Somalia joined the league of world nations in 1960. In the first 30 years of its existence, the country proved itself as a leader in democracy, diplomacy and development. In the 1970s, Somalia had undertaken ambitious development and diplomatic initiatives. The Somali language was written and literacy levels jumped from a meager 5% to more than 60%. Free and compulsory elementary and high school education was introduced. Tertiary education institutions were expanded and more science fields of academic instruction were added to the curriculum.
The government made significant investments in agricultural research and productivity to ensure food security for its citizens. Jobs were created through the commissioning of numerous development projects throughout the nation. Law, order, and security were provided for enterprises to grow and thrive. Export of Somali products such as livestock and agricultural products were promoted and exploration of oil and other natural resources was undertaken. Somalia was on its way to be a leading African nation.
As a child in Somalia in the 1980s, I would sing “Calan suubanoow, samada u ekow (O blessed flag with the color of the clear sky),” with my schoolmates. My family was not the wealthiest but we had enough food, free education, healthcare, and most of all peace and security. I have never known starvation, nor did I ever imagine my younger brother going to bed hungry. The Somalia I knew had stability, hope and undiluted human dignity.
In 1991, when civil war broke out, the simple life I loved was no more. I walked eleven days and eleven nights to find safety in Kenya. I found refuge at the Dadaab Refugee camps where my education was supported by the generous people of the United States. I started teaching mathematics and business studies at a tender age and I will always remember the malnourished faces of my 320 students who sat under the scorching sun of Dadaab for six hours every day to get an education from a youthful teacher who was considered a wealthy man by the standards of the camp despite making $30 a month. I will never forget the mothers who waited in line to fetch enough water to quench their family’s thirst and meet their basic cleaning needs.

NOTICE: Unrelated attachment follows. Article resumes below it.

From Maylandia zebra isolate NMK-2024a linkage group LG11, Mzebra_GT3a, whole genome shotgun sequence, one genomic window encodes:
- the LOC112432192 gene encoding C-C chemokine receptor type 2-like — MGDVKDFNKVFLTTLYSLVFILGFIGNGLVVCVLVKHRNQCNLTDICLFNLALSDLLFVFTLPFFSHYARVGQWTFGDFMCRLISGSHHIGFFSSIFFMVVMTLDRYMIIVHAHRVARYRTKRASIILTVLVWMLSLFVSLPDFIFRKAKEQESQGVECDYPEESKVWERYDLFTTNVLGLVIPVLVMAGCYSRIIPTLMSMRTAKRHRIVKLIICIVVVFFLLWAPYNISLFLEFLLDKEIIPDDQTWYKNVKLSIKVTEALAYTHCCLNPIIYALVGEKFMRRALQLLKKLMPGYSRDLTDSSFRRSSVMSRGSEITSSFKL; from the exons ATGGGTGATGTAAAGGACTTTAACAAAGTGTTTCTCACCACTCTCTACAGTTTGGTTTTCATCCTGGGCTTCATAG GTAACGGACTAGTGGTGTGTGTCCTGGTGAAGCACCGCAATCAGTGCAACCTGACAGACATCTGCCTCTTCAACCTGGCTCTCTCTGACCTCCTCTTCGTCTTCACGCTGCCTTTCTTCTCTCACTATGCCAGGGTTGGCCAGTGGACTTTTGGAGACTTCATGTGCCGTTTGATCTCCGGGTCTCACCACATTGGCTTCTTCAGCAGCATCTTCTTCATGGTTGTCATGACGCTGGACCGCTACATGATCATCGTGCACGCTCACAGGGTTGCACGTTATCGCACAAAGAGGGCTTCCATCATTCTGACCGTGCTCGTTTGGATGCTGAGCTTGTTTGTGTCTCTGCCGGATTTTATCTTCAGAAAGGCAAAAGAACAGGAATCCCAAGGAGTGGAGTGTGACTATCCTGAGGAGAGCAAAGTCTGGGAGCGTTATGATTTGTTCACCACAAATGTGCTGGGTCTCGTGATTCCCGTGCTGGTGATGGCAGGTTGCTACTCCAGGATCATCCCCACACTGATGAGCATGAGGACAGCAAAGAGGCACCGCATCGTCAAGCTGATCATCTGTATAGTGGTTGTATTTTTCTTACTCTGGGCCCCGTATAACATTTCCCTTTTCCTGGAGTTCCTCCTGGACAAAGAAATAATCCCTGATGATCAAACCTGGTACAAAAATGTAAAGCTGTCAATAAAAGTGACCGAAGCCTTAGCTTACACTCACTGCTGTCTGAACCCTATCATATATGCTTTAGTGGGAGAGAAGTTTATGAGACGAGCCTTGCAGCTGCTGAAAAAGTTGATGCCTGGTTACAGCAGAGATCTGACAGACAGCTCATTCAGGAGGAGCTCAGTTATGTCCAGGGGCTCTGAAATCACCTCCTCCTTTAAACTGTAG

Today, I am a proud American citizen with access to the corridors of power. On September 7, I will eat dinner with Secretary of State Hillary Clinton. Last week, I was in a white house conference call to give my ideas on how to access the people who need aid the most. In July, I organized a roundtable discussion of Somali-American community leaders with a high-level USAID delegation led by the deputy administrator for humanitarian affairs Nancy Lindborg. I also spoke to the USAID administrator Raj Shah and WFP executive director Josette Sheeran. I had one message for them all. Do something to get food to the hungry who are victims of Al Shabaab.
The current famine and the one before it were perpetuated by anarchy and violence. In both cases, people are denied access to help by warlords in 1992 and terrorists now. The people of Somalia are victims of these brutal groups. Thousands will not only suffer now, but this will leave an incredible impact on the next generation.
My team at SomaliCAN and I are committed to doing everything to help save lives in Somalia. We are supporting fundraising campaigns, creating awareness on the crisis, advocating for more funding from the U.S. government by engaging USAID, State Department, White House officials, and doing everything in our capacity to highlight this crisis. Please help these victims of war and famine by donating to charities that are responding to this dire situation. Every dollar you donate will save a life. Rest assured, Somalia is down but it is not out. By first saving lives, we can effect change and help restore the Somalia of my childhood.
Jibril Mohamed is the executive director of SomaliCAN, an outreach and advocacy organization based in the United States of America. He can be reached at Jibril@SomaliCAN.org.